France, Germany and Italy renew calls for immediate ceasefire in Libya
EU’s largest economies call for foreign powers to respect arms embargo on the North African country
France, Germany and Italy have decried ongoing violence in Libya calling for an immediate and unconditional ceasefire in the country.
In a joint statement the three European nations called on all actors in the country’s bitter civil war to end the ongoing military build-up and respect the country’s long-standing but often flouted arms embargo.
They also called for a swift conclusion of UN-backed negotiations for a ceasefire in Libya and reiterated their support for all efforts towards resolution of the conflict including a June 6 road map for peace presented by Egypt.
“Any initiative in support of a ceasefire agreement and of negotiated political settlement of the Libyan crisis must be fully inclusive and be firmly anchored to the architecture of the Berlin Process, which remains the only viable framework,” the statement read.
Libya has been plagued by violence and instability since the 2011 revolution and Nato-backed intervention that toppled the country’s 42-year dictator, Muammar Qaddafi. In 2014 Libya was plunged into a civil war which pitted eastern and western factions against one another.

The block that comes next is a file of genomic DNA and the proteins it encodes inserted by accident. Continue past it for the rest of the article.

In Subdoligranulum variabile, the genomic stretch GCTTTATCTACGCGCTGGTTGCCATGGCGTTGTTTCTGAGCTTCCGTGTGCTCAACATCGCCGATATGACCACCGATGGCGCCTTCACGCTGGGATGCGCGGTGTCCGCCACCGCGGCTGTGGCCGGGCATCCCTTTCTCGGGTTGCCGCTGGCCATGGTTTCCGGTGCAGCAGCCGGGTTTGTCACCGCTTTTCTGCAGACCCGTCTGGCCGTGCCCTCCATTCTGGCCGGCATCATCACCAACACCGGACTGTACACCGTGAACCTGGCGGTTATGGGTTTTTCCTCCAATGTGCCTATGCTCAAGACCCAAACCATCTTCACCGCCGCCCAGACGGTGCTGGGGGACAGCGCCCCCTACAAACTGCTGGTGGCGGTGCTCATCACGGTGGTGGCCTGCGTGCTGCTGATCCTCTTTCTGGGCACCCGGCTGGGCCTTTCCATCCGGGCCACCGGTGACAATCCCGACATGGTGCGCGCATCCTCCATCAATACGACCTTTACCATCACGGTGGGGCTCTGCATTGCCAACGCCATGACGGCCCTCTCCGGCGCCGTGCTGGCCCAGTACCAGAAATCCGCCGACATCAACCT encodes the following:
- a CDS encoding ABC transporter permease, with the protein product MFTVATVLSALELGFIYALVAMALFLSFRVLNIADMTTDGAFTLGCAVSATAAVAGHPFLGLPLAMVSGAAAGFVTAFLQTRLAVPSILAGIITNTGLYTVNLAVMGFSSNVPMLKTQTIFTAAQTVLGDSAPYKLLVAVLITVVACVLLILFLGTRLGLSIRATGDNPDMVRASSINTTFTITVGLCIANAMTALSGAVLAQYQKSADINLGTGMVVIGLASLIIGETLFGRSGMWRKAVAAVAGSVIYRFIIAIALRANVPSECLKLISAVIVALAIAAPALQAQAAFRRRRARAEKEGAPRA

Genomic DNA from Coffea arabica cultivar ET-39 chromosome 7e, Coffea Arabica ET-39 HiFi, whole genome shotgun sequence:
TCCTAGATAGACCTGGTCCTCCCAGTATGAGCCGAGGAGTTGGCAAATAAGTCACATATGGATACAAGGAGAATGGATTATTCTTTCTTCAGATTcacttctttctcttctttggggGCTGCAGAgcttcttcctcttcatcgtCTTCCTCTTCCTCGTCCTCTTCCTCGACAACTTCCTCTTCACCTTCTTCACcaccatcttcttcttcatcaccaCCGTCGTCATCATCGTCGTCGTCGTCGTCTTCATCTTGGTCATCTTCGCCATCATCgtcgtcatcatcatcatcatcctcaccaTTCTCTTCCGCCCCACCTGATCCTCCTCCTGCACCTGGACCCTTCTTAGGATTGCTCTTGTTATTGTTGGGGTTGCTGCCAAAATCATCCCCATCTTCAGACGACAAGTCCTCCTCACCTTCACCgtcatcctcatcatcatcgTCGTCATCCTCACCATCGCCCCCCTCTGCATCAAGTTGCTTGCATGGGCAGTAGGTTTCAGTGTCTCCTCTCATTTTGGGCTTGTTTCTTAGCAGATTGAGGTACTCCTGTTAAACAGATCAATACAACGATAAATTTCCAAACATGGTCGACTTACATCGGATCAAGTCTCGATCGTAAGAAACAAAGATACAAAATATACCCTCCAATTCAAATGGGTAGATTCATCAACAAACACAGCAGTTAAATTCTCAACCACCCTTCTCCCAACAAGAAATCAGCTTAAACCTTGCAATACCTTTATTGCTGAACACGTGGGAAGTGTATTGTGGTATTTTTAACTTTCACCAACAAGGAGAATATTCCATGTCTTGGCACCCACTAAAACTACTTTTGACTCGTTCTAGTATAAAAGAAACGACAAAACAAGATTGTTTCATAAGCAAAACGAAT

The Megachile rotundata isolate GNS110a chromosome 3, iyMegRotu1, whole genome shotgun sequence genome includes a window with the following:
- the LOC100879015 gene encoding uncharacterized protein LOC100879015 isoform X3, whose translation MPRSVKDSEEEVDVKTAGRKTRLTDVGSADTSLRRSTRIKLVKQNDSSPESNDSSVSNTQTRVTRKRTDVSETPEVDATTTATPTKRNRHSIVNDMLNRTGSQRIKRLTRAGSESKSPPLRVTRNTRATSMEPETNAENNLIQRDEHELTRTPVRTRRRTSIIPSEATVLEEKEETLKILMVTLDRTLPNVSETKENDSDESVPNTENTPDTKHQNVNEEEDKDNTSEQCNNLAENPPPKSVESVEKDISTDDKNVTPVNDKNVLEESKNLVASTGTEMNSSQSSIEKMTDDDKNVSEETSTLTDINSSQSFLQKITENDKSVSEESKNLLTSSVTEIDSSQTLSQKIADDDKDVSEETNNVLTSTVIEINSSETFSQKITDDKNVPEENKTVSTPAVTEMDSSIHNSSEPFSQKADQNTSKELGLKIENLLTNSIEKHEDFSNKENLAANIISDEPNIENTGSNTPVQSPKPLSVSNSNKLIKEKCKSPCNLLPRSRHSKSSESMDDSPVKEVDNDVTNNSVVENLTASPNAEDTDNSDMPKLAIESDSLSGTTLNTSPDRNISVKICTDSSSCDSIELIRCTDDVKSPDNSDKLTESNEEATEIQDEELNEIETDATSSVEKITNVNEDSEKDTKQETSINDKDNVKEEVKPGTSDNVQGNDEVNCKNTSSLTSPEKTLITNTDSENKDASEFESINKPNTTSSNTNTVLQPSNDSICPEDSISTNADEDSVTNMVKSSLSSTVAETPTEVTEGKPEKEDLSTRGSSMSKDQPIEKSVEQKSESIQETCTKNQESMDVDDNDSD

In recent weeks the conflict in Libya has drawn in regional and global players with renewed vigour after a series of quick victories by the Turkey-backed Government of National Accord (GNA) in the capital, Tripoli.
Following a months-long military build-up, Ankara succeeded in turning the tide of the country’s civil war, providing air support and thousands of mercenary fighters to end an offensive by the Libyan National Army (LNA) commander, Field Marshal Khalifa Haftar, on Tripoli.
Now the focus of the Libyan conflict has shifted to the central coastal town of Sirte and the resource-rich oil crescent beyond. Egypt, which had called for a ceasefire earlier in the month, has subsequently said it would intervene in Libya if GNA-forces attacked Sirte.
Egyptian President Abdel Fattah El Sisi’s declaration that Sirte constituted a “red line” for Cairo was followed by calls from the Arab League for a fresh truce.
European diplomatic efforts have continued at pace in recent weeks with German and Italian officials meeting leading figures from Libya’s rival factions. However, with Turkey giving its full backing to the GNA and Russia supporting the LNA, Italy, France and Germany as well as Britain and the United States have largely been left to look on as Ankara and Moscow have the become the principal geopolitical forces in the country.
Germany had sought to seize the initiative in Libya, hosting the Berlin Conference on Libya in January. However, the meeting of world powers failed to build upon a tentative truce brokered by Russia and Turkey that has since been replaced by escalating violence.
Updated: June 26, 2020 04:29 PM